Her last job had been an exhausting six-month stint at Bondi’s. She worked shifts alone, running from the back of the house to the front, fixing minor glitches and dealing with cranky customers. Fryer #2, especially, was prone to catching fire. So she kept a small extinguisher in her tool kit. Her restaurant mostly met its goals, and when it missed, it only barely missed. Customers rated her highly in exit surveys. She was excellent; you had to be to get your monthly employment contract renewed.

At the end she had been let go for not being thin enough. Thinness was important if you wanted to work in fast food. You weren’t just serving customers, you were also misleading them about the healthfulness of the product. Isla’s work uniform included cutoffs that barely covered her ass and a spray tan. She spoke to the customers in a fake, company-mandated Australian accent. The weight limit had always been difficult for her to stay under, but after breaking up with Javi, it had become impossible.

As Isla and the spider hiked along, they passed more mesquite bushes, and then other types of plants, too, even a scattering of wildflowers. In the late afternoon, Isla and the spider came across a small raincloud that sped along in a zigzag pattern. It flew only five feet off the ground and seemed to be chasing a small spider that was running away from it. Every now and then, the cloud would send a tiny lightning bolt after the spider, which would skitter to avoid it. A larger spider followed behind.

“Is this, uh, another experiment?” Isla asked.

Her spider guide didn’t answer, so Isla concluded that it was. She turned her tablet recorder on and began to narrate the scene. Then she sent the recording to Kaya. She supposed this is what her job would consist of, walking to various experimental sites of Robot Country and reporting on what she saw.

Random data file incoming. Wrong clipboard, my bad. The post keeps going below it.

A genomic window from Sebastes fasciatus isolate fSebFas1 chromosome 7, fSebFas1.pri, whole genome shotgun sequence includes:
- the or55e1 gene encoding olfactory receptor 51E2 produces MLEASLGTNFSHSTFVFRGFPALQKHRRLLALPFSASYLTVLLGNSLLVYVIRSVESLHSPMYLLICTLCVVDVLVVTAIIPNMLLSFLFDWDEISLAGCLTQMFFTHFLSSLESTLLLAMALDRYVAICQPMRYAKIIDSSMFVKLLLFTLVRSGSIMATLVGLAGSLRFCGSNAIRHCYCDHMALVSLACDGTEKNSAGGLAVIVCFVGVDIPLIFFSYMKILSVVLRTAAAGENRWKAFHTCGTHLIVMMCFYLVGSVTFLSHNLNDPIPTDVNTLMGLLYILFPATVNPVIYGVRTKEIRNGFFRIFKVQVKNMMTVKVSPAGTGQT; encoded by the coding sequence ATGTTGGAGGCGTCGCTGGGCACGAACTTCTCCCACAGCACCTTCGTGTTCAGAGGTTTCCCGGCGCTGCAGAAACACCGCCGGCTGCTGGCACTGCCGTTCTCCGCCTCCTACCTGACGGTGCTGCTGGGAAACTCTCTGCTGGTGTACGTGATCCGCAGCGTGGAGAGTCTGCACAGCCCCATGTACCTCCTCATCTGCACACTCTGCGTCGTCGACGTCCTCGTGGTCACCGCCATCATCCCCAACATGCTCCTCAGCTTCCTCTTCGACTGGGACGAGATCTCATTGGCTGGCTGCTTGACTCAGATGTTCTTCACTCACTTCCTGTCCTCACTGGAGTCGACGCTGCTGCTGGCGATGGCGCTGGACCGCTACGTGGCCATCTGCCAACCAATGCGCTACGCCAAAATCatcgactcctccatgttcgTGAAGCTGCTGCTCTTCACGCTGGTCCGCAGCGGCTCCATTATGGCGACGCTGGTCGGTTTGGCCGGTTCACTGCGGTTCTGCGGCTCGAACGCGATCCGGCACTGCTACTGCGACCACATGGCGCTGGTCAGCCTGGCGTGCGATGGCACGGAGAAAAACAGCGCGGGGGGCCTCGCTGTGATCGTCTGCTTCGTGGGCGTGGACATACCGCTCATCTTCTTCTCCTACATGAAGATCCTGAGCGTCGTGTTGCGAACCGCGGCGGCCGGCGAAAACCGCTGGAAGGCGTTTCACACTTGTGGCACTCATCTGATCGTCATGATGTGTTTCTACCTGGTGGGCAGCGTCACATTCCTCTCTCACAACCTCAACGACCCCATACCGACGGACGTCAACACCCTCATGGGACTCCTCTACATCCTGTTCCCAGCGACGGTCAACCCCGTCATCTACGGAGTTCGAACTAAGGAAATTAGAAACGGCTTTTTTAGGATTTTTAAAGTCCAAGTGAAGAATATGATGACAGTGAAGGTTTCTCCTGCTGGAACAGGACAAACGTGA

She gazed on the scene for a while longer. It was wrong to anthropomorphize, but she couldn’t help feel that the smaller spider, the one being chased by rain, was being bullied somehow.

“Should we help the little one? It looks like it’s in trouble.” A good workspace was one where all your devices were synced and working together.

“Your concern is appreciated, but the experiment is running just as it should.” So they set off again.

They arrived at their first camp around sunset. A silver foil tent was already set up. As they approached camp, Isla’s tablet chimed.

It was Kaya. “Hey sport, how was your first day?”

Isla thought about what to say. Her feet hurt and her shoulders were raw where her backpack straps had dug in.

“It was great,” said Isla. “Did you get any of my messages?”

“Oh yeah, thanks for reporting on the . . .” Kaya paused for a while before continuing. “Oh yeah, the rain cloud. Glad you spotted that. That was a project that went totally AWOL. It shouldn’t have lightning though, are you sure that’s what you saw?”

Isla was, but she wasn’t sure if she should say so. “Don’t you have aerial surveillance on the area?”

“Of course we do. But we’ve been having trouble receiving and analyzing images. Technical difficulties, you know. Or maybe sabotage.”

“Sabotage?” asked Isla. “By who?”

“Don’t worry about it, we’re just glad to have you on board. And I see here you’ve found your spider. And that you were visited by the water drone several times today,” said Kaya.

“No, just one time, when the spider called it. The rest of the day I drank from my pack.”

“Huh, that’s definitely a discrepancy. But that’s why we’re glad to have you as pair of eyes. We’ve been having a lot of little discrepancies lately!” Kaya seemed oddly cheerful as she said this. Perhaps she was drunk? “You had drones come and set up camp right?”